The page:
I've read that Woody Allen writes his screenplays long-hand in his East Side apartment, start to finish, on yellow lined tablets. Sounds about right. Most modern screenplays, "written" for 15 year old boys, are comprised mainly of three words: two have four letters, and one is a compound word with 12 letters, built on an extension of one of the four-letter words. That's pretty much it, for 90 minutes. Woody is still mentally in the 1930's and 1940's, as his soundtracks always suggest, and so his dialogue is slow, stately, precise and sometimes kind of stilted and mannered. His characters don't always sound like actual people talking, but then Bruce Willis in the Die Hard movies doesn't really sound like anyone I know, either. Over the years his writing has become more the language of stage than screen, sort of a modern Noel Coward adapted for the movies.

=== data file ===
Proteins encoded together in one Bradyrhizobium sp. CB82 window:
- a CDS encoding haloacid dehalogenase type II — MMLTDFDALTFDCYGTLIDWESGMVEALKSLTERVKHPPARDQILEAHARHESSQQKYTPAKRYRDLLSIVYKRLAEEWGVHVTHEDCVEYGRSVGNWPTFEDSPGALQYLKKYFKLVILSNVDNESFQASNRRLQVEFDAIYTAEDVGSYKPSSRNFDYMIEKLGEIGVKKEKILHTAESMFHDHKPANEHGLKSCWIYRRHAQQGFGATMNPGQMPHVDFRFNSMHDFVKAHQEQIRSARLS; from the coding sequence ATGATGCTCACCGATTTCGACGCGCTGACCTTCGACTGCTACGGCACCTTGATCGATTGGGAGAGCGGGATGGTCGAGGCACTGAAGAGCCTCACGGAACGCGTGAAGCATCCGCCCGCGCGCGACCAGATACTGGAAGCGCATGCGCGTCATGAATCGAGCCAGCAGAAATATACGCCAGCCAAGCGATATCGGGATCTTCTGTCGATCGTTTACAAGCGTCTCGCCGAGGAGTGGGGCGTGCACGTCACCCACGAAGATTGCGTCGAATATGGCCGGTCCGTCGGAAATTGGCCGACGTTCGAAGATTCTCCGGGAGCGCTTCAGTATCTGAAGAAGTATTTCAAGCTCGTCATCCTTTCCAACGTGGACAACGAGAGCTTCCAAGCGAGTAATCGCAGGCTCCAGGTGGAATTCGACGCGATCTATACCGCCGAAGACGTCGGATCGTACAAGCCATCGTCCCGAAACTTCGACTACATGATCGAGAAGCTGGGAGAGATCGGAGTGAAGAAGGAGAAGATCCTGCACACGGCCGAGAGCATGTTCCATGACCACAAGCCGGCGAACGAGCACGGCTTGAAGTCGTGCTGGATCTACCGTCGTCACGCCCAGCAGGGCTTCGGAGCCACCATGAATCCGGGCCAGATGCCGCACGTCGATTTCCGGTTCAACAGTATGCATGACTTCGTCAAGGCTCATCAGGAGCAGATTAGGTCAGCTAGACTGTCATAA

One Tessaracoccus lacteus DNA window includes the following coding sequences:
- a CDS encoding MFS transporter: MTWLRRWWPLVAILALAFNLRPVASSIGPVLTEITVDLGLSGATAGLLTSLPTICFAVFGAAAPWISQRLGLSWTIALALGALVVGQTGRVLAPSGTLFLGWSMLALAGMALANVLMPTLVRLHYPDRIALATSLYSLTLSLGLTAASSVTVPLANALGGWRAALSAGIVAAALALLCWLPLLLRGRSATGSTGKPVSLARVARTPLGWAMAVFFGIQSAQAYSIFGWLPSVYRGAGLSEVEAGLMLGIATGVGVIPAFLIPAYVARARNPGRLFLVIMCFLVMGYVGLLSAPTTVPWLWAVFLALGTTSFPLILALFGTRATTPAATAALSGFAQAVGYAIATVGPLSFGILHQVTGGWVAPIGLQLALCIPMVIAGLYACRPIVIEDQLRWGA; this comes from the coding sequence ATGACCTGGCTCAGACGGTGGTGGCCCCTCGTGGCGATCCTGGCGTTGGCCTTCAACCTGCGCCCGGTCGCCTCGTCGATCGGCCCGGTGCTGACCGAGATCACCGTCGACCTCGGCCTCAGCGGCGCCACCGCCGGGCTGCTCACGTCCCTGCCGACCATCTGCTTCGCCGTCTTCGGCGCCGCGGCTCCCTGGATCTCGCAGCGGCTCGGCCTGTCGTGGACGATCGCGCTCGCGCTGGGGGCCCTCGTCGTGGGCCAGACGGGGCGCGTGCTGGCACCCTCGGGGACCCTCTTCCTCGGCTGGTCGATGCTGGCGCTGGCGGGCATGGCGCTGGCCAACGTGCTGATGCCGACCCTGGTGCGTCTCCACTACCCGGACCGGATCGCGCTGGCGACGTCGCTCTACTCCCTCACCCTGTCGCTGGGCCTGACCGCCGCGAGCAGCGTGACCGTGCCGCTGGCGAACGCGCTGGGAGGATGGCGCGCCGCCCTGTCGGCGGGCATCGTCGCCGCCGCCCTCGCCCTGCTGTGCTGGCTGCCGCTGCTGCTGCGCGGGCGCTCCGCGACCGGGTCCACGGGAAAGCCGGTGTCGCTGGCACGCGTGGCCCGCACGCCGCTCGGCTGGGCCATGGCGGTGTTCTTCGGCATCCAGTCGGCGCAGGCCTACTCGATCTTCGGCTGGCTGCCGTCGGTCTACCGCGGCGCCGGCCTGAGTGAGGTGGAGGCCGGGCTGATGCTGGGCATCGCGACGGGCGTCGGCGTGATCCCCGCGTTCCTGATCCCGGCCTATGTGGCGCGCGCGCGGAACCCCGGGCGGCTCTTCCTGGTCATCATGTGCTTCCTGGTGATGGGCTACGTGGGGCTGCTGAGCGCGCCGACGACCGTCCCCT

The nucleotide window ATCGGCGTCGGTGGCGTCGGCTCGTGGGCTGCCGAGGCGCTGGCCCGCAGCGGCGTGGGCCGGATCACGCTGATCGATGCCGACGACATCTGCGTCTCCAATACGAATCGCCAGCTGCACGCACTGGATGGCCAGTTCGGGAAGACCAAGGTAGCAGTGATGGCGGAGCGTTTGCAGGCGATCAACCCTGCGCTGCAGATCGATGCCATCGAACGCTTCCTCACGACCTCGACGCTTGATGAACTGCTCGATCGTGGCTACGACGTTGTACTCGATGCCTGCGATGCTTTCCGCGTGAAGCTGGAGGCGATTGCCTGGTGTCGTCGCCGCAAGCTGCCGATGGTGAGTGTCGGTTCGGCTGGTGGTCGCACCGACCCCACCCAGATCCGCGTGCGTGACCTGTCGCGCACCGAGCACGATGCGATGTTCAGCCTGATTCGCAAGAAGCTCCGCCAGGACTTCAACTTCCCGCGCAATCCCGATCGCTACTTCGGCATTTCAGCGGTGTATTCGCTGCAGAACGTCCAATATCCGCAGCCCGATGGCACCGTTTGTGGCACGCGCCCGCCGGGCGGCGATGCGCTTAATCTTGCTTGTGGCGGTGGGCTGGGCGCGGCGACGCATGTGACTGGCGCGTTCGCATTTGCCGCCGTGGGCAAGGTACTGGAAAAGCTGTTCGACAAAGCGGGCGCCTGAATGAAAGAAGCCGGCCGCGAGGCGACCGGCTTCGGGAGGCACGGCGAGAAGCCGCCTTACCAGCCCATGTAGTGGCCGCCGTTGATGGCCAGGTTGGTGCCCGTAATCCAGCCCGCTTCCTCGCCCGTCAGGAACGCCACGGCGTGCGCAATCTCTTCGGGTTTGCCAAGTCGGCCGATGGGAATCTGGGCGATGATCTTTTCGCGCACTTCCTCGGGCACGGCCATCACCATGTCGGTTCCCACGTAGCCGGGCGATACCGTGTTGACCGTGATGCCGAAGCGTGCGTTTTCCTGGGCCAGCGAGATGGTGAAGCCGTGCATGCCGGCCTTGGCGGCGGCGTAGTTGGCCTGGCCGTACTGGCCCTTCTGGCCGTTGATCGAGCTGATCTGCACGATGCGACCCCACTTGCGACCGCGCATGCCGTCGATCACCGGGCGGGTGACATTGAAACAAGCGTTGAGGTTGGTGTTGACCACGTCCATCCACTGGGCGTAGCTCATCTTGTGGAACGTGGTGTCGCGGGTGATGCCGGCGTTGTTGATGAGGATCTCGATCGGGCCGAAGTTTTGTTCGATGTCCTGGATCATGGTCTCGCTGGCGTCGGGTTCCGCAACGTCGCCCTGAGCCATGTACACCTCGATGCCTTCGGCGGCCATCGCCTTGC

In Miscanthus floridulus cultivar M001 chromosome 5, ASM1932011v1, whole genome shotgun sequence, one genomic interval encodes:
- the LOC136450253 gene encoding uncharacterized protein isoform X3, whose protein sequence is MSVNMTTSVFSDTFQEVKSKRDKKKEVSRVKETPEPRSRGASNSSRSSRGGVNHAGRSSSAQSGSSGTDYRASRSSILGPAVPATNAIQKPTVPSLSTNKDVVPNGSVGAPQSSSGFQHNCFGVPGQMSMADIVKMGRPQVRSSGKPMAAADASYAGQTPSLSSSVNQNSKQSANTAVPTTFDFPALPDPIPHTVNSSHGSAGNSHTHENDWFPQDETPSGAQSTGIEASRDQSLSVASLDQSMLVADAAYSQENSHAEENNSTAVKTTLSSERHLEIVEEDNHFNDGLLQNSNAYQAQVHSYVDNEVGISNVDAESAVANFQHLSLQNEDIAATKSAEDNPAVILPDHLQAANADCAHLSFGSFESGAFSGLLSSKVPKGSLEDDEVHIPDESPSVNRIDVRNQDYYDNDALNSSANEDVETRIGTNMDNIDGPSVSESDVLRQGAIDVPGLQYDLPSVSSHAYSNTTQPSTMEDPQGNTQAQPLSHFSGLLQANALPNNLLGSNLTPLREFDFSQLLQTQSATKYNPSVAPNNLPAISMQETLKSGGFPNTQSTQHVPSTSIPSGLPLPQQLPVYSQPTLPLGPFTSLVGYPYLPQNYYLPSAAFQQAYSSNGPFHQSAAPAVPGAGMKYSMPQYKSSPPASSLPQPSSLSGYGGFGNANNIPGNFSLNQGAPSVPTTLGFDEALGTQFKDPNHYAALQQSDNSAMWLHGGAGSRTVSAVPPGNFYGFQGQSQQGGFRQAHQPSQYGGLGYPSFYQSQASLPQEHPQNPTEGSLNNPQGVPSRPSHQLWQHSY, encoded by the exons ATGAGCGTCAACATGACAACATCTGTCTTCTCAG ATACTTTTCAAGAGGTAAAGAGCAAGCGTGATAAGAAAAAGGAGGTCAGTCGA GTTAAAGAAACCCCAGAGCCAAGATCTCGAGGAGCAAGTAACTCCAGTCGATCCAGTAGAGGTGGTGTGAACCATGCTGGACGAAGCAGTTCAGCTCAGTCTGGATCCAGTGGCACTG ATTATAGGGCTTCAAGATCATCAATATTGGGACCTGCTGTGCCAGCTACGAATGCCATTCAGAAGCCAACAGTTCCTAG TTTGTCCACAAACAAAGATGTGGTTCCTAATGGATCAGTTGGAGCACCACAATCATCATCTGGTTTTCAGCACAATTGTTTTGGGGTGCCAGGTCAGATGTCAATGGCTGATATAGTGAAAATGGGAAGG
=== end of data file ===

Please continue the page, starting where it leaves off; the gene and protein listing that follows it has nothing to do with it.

It wasn't always so. The movies with Diane Keaton were more spontaneous and improvisational, but he's gotten away from that. A character like Owen Wilson in "Midnight" doesn't talk like a contemporary man, but then the movie's theme is a literal anachronism, so it works. It's very clever the way he has coached various actors to be him: Will Ferrell in the "Melinda" movie, Kenneth Branagh in "Celebrity," and now Owen Wilson in "Midnight." Whether they look the part of the nerdy shlemiel or not (and they don't), they bring it off: insecure, neurotic, self-analyzing. The only problem is that no one can really play Woody the way Woody did, and that now includes Woody himself. If the Woody of 30 years ago could have been the time traveler in "Midnight in Paris," instead of Owen Wilson, the movie might have been brilliant, and I suspect Woody Allen knows that. Must be kind of frustrating.